| 8.5°C Dublin

Bad intentions of Fitzey and Spike

The most compelling bout on the undercard of the Matthew Macklin WBC world title eliminator against Jorge Sebastian Heiland at the 3 Arena on November 15, is the middleweight showdown between Gary 'Spike' O'Sullivan and Dublin's Anthony Fitzgerald.

Boxing has a tradition of fierce rivalries. Grudge fights seldom fail to disappoint.

But this on-off-on again meeting has more than the air of a straightener about it. It's likely to be a scrap where every punch thrown by both boxers will carry, what Mike Tyson memorably called, bad intentions.

While Cork fighter O'Sullivan (17-1, 10 KOs) missed the recent press conference for the event, he told the Herald in July, "I don't need to mouth off. I let my fists do the talking. I'm confident I'll beat him."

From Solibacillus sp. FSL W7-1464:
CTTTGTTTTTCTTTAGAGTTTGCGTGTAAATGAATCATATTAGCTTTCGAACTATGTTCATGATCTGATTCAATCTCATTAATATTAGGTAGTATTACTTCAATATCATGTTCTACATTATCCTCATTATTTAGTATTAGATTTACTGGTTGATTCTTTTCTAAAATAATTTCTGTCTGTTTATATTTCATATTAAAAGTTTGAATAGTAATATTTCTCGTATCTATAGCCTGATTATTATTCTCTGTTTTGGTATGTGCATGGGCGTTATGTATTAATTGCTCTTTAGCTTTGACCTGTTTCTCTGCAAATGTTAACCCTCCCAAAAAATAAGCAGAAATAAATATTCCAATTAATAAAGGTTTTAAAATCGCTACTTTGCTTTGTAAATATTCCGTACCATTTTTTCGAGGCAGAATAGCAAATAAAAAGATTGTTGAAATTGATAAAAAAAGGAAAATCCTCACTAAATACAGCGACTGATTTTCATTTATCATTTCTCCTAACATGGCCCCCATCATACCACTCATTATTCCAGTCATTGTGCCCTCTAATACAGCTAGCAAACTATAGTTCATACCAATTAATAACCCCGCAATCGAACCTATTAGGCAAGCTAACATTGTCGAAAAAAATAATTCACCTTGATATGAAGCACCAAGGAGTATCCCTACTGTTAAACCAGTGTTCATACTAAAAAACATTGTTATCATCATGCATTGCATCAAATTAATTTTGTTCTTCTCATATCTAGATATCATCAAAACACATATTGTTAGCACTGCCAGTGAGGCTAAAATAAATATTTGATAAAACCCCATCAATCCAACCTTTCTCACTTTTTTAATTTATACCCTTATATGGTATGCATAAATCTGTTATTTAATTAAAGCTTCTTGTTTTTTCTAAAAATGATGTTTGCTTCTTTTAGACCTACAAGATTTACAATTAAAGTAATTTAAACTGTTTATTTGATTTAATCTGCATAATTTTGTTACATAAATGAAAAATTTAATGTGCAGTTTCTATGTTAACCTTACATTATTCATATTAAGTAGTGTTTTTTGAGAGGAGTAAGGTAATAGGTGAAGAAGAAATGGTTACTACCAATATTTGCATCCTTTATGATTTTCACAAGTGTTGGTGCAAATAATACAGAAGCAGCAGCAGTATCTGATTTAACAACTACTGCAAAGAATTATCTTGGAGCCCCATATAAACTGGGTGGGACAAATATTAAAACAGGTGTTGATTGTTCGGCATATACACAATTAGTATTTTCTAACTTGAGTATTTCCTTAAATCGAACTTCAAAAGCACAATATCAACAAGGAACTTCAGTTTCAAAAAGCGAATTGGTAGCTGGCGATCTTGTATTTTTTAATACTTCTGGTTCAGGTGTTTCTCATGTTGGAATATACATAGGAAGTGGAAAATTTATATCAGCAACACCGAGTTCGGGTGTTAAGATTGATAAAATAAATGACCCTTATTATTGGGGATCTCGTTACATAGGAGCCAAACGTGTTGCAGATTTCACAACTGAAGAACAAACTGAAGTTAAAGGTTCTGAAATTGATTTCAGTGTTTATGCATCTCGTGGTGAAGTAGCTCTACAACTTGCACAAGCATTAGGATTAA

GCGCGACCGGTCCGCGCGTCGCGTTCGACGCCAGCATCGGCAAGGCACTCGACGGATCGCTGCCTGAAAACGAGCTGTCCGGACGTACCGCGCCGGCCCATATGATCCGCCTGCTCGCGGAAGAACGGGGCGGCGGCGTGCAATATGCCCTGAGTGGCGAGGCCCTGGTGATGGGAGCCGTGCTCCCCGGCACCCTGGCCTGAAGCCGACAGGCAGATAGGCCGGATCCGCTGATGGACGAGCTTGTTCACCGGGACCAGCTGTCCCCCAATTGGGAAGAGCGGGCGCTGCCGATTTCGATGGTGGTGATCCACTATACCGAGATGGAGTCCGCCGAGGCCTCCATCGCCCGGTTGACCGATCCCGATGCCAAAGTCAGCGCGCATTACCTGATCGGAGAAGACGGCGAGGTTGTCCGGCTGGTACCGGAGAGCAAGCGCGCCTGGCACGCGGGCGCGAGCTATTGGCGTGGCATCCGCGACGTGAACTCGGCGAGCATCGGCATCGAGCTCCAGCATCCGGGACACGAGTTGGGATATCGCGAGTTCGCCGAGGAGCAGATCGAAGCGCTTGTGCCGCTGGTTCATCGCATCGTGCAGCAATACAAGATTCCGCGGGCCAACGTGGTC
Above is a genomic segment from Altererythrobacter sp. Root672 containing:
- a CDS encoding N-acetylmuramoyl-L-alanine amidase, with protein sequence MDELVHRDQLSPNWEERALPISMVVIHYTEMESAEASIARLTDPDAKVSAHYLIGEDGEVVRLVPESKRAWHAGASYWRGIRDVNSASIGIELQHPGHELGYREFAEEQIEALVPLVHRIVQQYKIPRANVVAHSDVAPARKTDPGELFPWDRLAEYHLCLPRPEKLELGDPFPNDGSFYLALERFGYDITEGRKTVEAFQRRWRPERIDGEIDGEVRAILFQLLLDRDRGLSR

Anthony Fitzgerald is uber-confident he'll prove himself the best on November 15.

With O'Sullivan calling him "Skinny Arms", Fitzgerald can't wait to lay a glove on his opponent. "Let's hope he turns up for the fight," he told promoter Eddie Hearn at the recent press conference. "I'm there to win."

"I'm his biggest fight," chides Fitzgerald. "He's fought nobodies.

"When I boxed Andy Lee, people said I'd be gone in two rounds but he just barely beat me.

"Just one person thought he beat me. When I meet Spike I'm going to annihilate him. If he thought he'd beat me, he'd have taken this fight years ago."

"He'll be bashed," vows the Dubliner from his training camp in the MGM Gym in Spain.

Meanwhile O'Sullivan insists, Fitzgerald knows he'll be knocked out. "He knows that he can't live with my punching power," claims the Cork fighter. "The one time we sparred, I knocked him out."


Privacy